Senator Lankford’s Truth in Settlements Act Passes the Senate
WASHINGTON, DC – The Truth in Settlements Act (S.1109), bipartisan legislation to increase transparency around major settlements reached by federal agencies, introduced by Senator James Lankford (R-OK) and Senator Elizabeth Warren (D-MA) in April, passed the Senate by unanimous consent late Monday.
“I am grateful to my colleagues in the Senate for supporting legislation that ensures the American taxpayer has full access to review settlements negotiated on their behalf,” said Lankford. “The Truth in Settlements Act will create accountability and transparency for federal agencies to follow and provide specific details to the public regarding decisions made by agencies. This bill will also shed light onto settlements that result in new federal regulations, especially when taxpayers are forced to pay the cost for reimbursing legal fees for private parties that sue the government.”
“The idea behind this bill is straightforward: If the government is going to cut deals on behalf of the American people, the American people are entitled to know what kind of a deal they’re getting,” said Warren. “I’m glad the Senate unanimously passed the Truth in Settlements Act to provide more transparency around government settlements. This legislation will shut down backroom deal-making and ensure that Congress, citizens and watchdog groups can hold regulatory agencies accountable for strong and effective enforcement that benefits the public interest.”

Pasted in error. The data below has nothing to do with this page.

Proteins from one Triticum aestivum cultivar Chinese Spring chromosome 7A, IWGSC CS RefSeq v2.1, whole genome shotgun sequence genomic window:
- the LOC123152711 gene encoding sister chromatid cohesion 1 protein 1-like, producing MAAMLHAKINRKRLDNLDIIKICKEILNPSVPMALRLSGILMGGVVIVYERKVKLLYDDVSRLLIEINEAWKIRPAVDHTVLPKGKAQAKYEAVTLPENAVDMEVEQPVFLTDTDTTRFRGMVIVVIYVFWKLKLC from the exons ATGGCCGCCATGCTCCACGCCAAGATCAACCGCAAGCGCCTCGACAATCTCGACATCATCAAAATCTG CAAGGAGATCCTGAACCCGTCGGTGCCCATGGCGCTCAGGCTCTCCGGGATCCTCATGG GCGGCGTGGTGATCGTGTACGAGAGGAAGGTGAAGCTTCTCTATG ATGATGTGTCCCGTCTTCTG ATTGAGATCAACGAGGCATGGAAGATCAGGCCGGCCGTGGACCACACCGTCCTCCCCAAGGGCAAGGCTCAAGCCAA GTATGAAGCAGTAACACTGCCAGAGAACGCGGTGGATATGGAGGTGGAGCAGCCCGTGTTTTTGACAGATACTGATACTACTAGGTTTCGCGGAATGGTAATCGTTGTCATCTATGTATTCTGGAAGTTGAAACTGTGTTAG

When federal agencies close investigations and settle cases, they release the dollar amount obtained from the offender, but in many cases the amount is misleading because of tax deductions and other ‘credits’ built into the settlement that reduce the settlement’s true value. Sometimes agreements are deemed confidential, with key details or even the fact of a settlement hidden from the public. The Truth in Settlements Act will require more accessible and detailed disclosures about agreements to allow the public to hold regulators accountable for the true value of the settlement to the taxpayers. Additionally, the bill will bring more transparency to the costs and regulatory impact of certain settlements, such as citizen suits, that result in new regulations by requiring annual reports from federal agencies on settlements in rulemaking or regulatory changes, attorney fees, costs and expenses paid by an agency to non-federal entities.